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I have a string where special characters like ' or " or & (...) can appear. In the string:

string = " Hello "XYZ" this 'is' a test & so on "

how can I automatically escape every special character, so that I get this:

string = " Hello "XYZ" this 'is' a test & so on "
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4 Answers 4

up vote 17 down vote accepted

In Python 3.2, you could use the html.escape function, e.g.

>>> string = """ Hello "XYZ" this 'is' a test & so on """
>>> import html
>>> html.escape(string)
' Hello "XYZ" this 'is' a test & so on '

For earlier versions of Python, check http://wiki.python.org/moin/EscapingHtml:

The cgi module that comes with Python has an escape() function:

import cgi

s = cgi.escape( """& < >""" )   # s = "&amp; &lt; &gt;"

However, it doesn't escape characters beyond &, <, and >. If it is used as cgi.escape(string_to_escape, quote=True), it also escapes ".


Here's a small snippet that will let you escape quotes and apostrophes as well:

 html_escape_table = {
     "&": "&amp;",
     '"': "&quot;",
     "'": "&apos;",
     ">": "&gt;",
     "<": "&lt;",
     }

 def html_escape(text):
     """Produce entities within text."""
     return "".join(html_escape_table.get(c,c) for c in text)

You can also use escape() from xml.sax.saxutils to escape html. This function should execute faster. The unescape() function of the same module can be passed the same arguments to decode a string.

from xml.sax.saxutils import escape, unescape
# escape() and unescape() takes care of &, < and >.
html_escape_table = {
    '"': "&quot;",
    "'": "&apos;"
}
html_unescape_table = {v:k for k, v in html_escape_table.items()}

def html_escape(text):
    return escape(text, html_escape_table)

def html_unescape(text):
    return unescape(text, html_unescape_table)
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The cgi.escape method will convert special charecters to valid html tags

 import cgi
 original_string = 'Hello "XYZ" this \'is\' a test & so on '
 escaped_string = cgi.escape(original_string, True)
 print original_string
 print escaped_string

will result in

Hello "XYZ" this 'is' a test & so on 
Hello &quot;XYZ&quot; this 'is' a test &amp; so on 

The optional second paramter on cgi.escape escapes quotes. By default, they are not escaped

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I don't understand why cgi.escape is so squeamish about converting quotes, and ignores single quotes entirely. –  Ned Batchelder Jan 16 '10 at 13:11
1  
Because quotes do not need to be escaped in PCDATA, they do need to be escaped in attributes (which, far more often than not, use double quotes for delimiters), and the former case is far more common than the latter. In general, it's a textbook 90% solution (more like >99%). If you have to save every last byte and want it to dynamically figure out which type of quoting does so, use xml.sax.saxutils.quoteattr(). –  Mike DeSimone Jan 16 '10 at 13:16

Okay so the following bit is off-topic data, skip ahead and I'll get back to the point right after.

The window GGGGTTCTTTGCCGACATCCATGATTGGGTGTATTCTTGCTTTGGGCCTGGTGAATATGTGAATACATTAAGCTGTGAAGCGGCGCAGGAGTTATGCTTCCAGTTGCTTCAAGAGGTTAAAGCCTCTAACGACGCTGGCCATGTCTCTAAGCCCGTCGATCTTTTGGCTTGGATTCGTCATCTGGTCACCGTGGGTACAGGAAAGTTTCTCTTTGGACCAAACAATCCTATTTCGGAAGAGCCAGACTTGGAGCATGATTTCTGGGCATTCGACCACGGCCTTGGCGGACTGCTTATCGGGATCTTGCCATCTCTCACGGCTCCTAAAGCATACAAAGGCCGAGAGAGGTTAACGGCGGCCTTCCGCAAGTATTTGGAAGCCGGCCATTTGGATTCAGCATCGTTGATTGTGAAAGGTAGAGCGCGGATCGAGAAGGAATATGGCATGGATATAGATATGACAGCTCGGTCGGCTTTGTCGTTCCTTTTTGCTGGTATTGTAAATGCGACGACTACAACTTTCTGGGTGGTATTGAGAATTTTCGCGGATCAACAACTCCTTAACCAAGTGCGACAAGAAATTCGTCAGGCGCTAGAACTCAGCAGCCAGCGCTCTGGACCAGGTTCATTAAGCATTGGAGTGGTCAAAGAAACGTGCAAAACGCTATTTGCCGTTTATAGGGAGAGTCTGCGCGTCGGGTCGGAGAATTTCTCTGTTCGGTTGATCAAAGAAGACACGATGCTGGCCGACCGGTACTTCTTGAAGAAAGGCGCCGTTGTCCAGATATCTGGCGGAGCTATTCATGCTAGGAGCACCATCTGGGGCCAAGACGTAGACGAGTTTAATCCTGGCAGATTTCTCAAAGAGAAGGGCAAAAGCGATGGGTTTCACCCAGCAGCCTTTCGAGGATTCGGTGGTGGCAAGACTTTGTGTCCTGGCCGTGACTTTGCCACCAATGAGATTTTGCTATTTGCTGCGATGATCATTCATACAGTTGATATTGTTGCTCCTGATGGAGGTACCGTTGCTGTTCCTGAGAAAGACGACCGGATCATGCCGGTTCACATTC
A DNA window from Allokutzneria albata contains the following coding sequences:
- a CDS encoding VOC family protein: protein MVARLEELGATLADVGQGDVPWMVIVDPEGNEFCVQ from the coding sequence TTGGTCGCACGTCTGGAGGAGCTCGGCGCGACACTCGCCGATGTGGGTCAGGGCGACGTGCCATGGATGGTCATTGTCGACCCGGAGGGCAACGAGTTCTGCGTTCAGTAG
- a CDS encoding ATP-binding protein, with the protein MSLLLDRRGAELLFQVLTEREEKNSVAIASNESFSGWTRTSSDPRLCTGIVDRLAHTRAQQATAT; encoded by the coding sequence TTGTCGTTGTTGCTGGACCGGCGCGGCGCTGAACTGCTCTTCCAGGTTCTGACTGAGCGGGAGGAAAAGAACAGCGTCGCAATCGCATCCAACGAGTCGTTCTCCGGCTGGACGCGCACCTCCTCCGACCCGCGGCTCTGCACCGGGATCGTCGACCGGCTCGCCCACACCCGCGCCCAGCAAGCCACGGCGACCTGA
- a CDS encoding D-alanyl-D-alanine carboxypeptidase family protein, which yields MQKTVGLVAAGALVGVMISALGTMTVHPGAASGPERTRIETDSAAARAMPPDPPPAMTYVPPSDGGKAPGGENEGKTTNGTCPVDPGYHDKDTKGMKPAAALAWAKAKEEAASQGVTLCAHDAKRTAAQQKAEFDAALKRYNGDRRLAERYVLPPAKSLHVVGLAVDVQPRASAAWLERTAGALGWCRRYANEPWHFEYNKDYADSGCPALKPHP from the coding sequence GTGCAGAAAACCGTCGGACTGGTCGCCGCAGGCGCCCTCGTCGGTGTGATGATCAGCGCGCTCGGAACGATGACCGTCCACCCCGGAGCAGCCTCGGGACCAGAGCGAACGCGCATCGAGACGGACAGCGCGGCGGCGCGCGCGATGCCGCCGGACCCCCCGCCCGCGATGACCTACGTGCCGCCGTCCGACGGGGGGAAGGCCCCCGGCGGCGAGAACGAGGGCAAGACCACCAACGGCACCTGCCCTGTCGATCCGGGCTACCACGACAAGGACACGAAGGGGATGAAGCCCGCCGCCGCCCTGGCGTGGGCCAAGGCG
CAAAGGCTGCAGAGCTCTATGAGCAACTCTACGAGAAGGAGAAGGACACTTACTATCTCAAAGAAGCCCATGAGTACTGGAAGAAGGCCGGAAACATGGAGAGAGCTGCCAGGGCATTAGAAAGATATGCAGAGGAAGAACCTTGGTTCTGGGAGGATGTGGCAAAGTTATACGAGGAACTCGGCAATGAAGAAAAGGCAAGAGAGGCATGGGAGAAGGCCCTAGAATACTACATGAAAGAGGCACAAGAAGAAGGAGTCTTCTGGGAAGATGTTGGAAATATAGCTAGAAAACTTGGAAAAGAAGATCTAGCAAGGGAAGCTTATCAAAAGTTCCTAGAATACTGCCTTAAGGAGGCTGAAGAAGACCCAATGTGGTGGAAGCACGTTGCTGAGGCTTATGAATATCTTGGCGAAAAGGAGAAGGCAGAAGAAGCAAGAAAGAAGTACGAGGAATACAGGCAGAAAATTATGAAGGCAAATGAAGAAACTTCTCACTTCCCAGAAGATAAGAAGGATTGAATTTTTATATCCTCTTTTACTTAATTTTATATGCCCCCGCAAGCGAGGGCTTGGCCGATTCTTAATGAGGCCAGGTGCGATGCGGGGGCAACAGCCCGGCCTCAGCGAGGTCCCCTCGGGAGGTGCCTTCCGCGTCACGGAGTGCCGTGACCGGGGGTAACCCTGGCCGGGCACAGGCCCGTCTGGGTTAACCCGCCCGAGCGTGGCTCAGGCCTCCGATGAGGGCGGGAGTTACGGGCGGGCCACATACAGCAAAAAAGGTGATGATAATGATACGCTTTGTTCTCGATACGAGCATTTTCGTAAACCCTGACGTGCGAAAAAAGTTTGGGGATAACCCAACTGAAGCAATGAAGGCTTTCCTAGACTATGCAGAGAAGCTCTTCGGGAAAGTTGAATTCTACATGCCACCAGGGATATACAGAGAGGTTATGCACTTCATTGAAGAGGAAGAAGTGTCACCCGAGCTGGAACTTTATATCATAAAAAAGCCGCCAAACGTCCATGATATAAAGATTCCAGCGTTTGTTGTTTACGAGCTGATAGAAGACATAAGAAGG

A simple string function will do it:

def escape(t):
    """HTML-escape the text in `t`."""
    return (t
        .replace("&", "&amp;").replace("<", "&lt;").replace(">", "&gt;")
        .replace("'", "&#39;").replace('"', "&quot;")
        )

Other answers in this thread have minor problems: The cgi.escape method for some reason ignores single-quotes, and you need to explicitly ask it to do double-quotes. The wiki page linked does all five, but uses the XML entity &apos;, which isn't an HTML entity.

This code function does all five all the time, using HTML-standard entities.

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The other answers here will help with such as the characters you listed and a few others. However, if you also want to convert everything else to entity names, too, you'll have to do something else. For instance, if á needs to be converted to &aacute;, neither cgi.escape nor html.escape will help you there. You'll want to do something like this that uses html.entities.entitydefs, which is just a dictionary. (The following code is made for Python 3.x, but there's a partial attempt at making it compatible with 2.x to give you an idea):

# -*- coding: utf-8 -*-

import sys

if sys.version_info[0]>2:
    from html.entities import entitydefs
else:
    from htmlentitydefs import entitydefs

text=";\"áèïøæỳ" #This is your string variable containing the stuff you want to convert
text=text.replace(";", "$ஸ$") #$ஸ$ is just something random the user isn't likely to have in the document. We're converting it so it doesn't convert the semi-colons in the entity name into entity names.
text=text.replace("$ஸ$", "&semi;") #Converting semi-colons to entity names

if sys.version_info[0]>2: #Using appropriate code for each Python version.
    for k,v in entitydefs.items():
        if k not in {"semi", "amp"}:
            text=text.replace(v, "&"+k+";") #You have to add the & and ; manually.
else:
    for k,v in entitydefs.iteritems():
        if k not in {"semi", "amp"}:
            text=text.replace(v, "&"+k+";") #You have to add the & and ; manually.

#The above code doesn't cover every single entity name, although I believe it covers everything in the Latin-1 character set. So, I'm manually doing some common ones I like hereafter:
text=text.replace("ŷ", "&ycirc;")
text=text.replace("Ŷ", "&Ycirc;")
text=text.replace("ŵ", "&wcirc;")
text=text.replace("Ŵ", "&Wcirc;")
text=text.replace("ỳ", "&#7923;")
text=text.replace("Ỳ", "&#7922;")
text=text.replace("ẃ", "&wacute;")
text=text.replace("Ẃ", "&Wacute;")
text=text.replace("ẁ", "&#7809;")
text=text.replace("Ẁ", "&#7808;")

print(text)
#Python 3.x outputs: &semi;&quot;&aacute;&egrave;&iuml;&oslash;&aelig;&#7923;
#The Python 2.x version outputs the wrong stuff. So, clearly you'll have to adjust the code somehow for it.
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